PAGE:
Only 6 inches deep?

shihniJanuary 7, 2012

I admit - I haven't read the entire book yet. Mostly I used internet resources to size the beds - and just now reading the book that arrived earlier today. I have, however, already designed the beds and calculated/priced the materials required. I'm rather excited about doubling my growing space vs jumbo pots.

But now I'm reading that Mel recommends only 6 inches of soil. Is this even advisable? My planters will be located on a tiny balcony and have bottoms - I'm in an apartment.

I had originally planned to use two 2'x3' beds for most of my crops plus a dedicated 2'x2' strawberry bed that'll hopefully last for a couple years. Much more than that and I'd run out of space.

One of the planters will be filled with 2 tomatoes (Il San Marzano vines), 2 bell peppers (a compact variety, can't recall what seed packet I ordered), an eggplant (Ping Tung Long) and a basil plant or two. Is a six inch depth really adequate? I had planned on building the two 2x3s 14" tall (using four 2by4s) - I had thought the roots would need that space - especially the tomatoes. The strawberry box would be 10.5" (three 2by4s) tall as I hear they have a shallow root system.

Should I be adjusting my plans for shorter boxes, even though there isn't any dirt 'underneath'? Your opinion would be much appreciated!

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lgteacher(SCal)

There's no problem with deeper boxes, but you'll be putting a lot more weight on the balcony, and you'll be spending more on soil. I had a school garden about 6 inches deep that was on asphalt, so the roots could only grow in the box. We didn't have long carrots, but we grew broccoli, strawberries, and tomatoes, plus marigolds and mini sunflowers for color. You can compromise and go with 10 inch deep boxes.

Here is a link that might be useful: What's Growing On?

    Bookmark   January 10, 2012 at 2:04PM
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weldontx(z 8a TX)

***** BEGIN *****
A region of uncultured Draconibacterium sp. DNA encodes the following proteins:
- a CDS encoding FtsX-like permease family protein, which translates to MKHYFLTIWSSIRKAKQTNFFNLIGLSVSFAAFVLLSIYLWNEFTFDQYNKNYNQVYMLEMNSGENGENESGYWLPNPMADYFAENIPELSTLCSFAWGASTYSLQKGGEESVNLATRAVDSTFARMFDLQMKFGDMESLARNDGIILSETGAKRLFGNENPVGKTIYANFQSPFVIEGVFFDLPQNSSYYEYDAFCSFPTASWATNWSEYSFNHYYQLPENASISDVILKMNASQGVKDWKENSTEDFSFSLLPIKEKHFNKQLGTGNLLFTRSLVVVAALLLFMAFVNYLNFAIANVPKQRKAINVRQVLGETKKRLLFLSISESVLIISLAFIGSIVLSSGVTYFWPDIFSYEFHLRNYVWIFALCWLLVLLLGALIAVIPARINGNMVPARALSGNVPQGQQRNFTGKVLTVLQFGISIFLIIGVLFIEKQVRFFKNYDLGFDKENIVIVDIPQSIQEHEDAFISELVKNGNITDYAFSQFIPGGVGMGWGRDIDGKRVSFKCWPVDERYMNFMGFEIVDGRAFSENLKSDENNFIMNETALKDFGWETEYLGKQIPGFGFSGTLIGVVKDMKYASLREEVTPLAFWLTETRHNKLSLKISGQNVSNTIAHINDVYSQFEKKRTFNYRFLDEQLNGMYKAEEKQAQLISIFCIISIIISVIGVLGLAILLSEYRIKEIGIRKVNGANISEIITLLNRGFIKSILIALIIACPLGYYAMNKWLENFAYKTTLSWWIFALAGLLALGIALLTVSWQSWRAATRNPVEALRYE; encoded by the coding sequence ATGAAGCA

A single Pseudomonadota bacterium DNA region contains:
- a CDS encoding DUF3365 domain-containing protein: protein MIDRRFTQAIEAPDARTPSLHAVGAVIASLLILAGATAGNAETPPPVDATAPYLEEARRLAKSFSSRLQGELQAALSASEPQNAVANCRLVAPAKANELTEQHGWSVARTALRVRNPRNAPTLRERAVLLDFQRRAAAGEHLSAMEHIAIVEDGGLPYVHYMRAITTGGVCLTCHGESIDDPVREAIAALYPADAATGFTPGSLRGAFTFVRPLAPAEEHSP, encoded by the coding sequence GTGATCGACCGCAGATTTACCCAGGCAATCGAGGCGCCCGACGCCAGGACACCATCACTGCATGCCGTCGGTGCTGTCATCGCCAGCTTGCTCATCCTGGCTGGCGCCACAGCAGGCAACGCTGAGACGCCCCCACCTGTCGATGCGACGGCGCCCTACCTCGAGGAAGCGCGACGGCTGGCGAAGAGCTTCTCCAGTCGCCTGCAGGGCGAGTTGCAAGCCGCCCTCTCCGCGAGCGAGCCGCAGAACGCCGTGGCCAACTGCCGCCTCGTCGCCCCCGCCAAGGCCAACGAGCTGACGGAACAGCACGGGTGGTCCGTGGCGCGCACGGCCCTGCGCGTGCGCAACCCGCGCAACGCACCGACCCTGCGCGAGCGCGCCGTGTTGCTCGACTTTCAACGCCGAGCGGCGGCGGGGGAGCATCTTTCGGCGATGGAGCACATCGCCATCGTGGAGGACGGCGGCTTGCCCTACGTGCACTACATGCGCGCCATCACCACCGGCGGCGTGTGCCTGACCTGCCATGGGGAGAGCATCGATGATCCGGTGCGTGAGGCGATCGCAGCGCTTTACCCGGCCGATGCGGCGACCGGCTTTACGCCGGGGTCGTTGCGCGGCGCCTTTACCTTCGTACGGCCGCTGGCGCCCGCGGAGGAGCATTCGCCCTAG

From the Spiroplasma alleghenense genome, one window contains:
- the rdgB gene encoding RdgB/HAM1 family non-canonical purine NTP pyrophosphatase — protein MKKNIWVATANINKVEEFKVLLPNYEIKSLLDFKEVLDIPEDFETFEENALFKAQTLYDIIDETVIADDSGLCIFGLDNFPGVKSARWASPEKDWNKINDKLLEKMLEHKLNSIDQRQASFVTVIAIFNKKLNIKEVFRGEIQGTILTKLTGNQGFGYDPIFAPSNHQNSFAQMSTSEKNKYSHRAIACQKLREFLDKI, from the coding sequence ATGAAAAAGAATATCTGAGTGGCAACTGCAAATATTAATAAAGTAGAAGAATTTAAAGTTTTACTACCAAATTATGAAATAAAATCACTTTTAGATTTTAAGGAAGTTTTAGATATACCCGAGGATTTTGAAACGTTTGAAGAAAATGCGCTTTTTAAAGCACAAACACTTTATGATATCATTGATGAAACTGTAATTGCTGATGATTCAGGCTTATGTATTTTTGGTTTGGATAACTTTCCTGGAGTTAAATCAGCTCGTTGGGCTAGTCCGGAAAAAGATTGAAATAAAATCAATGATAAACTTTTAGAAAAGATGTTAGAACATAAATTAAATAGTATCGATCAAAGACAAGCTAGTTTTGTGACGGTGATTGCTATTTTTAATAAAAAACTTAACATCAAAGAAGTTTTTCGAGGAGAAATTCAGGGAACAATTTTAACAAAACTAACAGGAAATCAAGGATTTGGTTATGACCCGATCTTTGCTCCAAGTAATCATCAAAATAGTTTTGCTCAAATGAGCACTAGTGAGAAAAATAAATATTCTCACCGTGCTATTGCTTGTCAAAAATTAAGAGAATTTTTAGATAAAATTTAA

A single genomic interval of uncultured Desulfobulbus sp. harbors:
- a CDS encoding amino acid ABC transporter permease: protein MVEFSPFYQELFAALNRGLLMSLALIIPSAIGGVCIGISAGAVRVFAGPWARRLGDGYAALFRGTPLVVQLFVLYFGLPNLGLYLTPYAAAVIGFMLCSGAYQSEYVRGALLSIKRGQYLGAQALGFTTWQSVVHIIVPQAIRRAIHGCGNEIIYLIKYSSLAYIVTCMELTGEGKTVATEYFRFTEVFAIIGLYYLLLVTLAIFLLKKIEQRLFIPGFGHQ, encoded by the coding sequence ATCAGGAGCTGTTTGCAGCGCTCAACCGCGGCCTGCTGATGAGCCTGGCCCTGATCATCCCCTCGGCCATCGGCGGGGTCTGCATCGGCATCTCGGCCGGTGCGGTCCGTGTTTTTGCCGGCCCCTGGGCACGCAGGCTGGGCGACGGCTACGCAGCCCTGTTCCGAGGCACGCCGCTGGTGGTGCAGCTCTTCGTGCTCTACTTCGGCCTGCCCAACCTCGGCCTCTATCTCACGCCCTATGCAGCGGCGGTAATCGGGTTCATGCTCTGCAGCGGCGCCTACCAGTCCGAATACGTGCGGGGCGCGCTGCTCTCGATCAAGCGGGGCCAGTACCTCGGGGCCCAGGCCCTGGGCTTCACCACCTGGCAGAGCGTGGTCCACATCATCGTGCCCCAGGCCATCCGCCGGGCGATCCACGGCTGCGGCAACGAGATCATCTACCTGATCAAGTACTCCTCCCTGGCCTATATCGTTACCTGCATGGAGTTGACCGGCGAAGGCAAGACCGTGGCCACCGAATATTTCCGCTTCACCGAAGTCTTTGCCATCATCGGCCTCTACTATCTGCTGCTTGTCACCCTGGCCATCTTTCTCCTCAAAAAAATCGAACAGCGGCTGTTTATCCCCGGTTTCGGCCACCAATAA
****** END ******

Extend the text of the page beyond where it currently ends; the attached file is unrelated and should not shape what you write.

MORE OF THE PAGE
I like more soil that the 6 inches, but as the teacher stated, you will be adding a LOT more weight. As for Carrots, try the shorter varieties i.e. Chantenay Red Core or Parisienne. Source; Baker Creek Heirloom seeds. http://rareseeds.com/ Lots of good stuff there.

    Bookmark   January 21, 2012 at 9:03AM
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jolj(7b/8a)

In My SFG book on page 65, copyright 1981, Mel said 12 inches for poor soil & 6 inches for average soil.
I away double dig(16-24 inches) my beds (I know OGM now say you do not have to do it), but I am old school & know deep digging one time when you are making the bed is better then wasting seed, time, water.
Would you leave your pet in a hail storm with out shelter
I say do it right the first time & you will know it is not the hard soil when your garden is slow to grow or produce.

    Bookmark   January 23, 2012 at 7:41PM
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janezee(Sunset 5, 8b, Whidbey WA)

6" works fine. The roots spread sideways. I wouldn't have believed it either, but I was amazed at how my tomatoes went out, not down.

j

    Bookmark   January 30, 2012 at 4:26AM
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gunnersm8

yep, the roots are all over the garden. kind of amazing.

i personally went 12in high and set mine down in the earth about 4in(more for temperature, at least in my mind)

that said the only time ive really used the full depth is for potatoes and maybe the carrots. also, it helps for trellis/tomato stake. i bury a bunch of stuff in the fall (last of the summers compost, and leaves/old plants from the garden).maybe it helps out every spring when i turn the soil over, seems the stuff on the bottom is in better shape, that may be in my head though

something else i notice about it being a little higher, the dog stays out of it, and it forces people to be mindful of it as well. and again probably in my mind, but ive never had rabbits wreaking havoc in the garden either. i doubt if one has anything to do with the other.

    Bookmark   February 3, 2012 at 12:29PM
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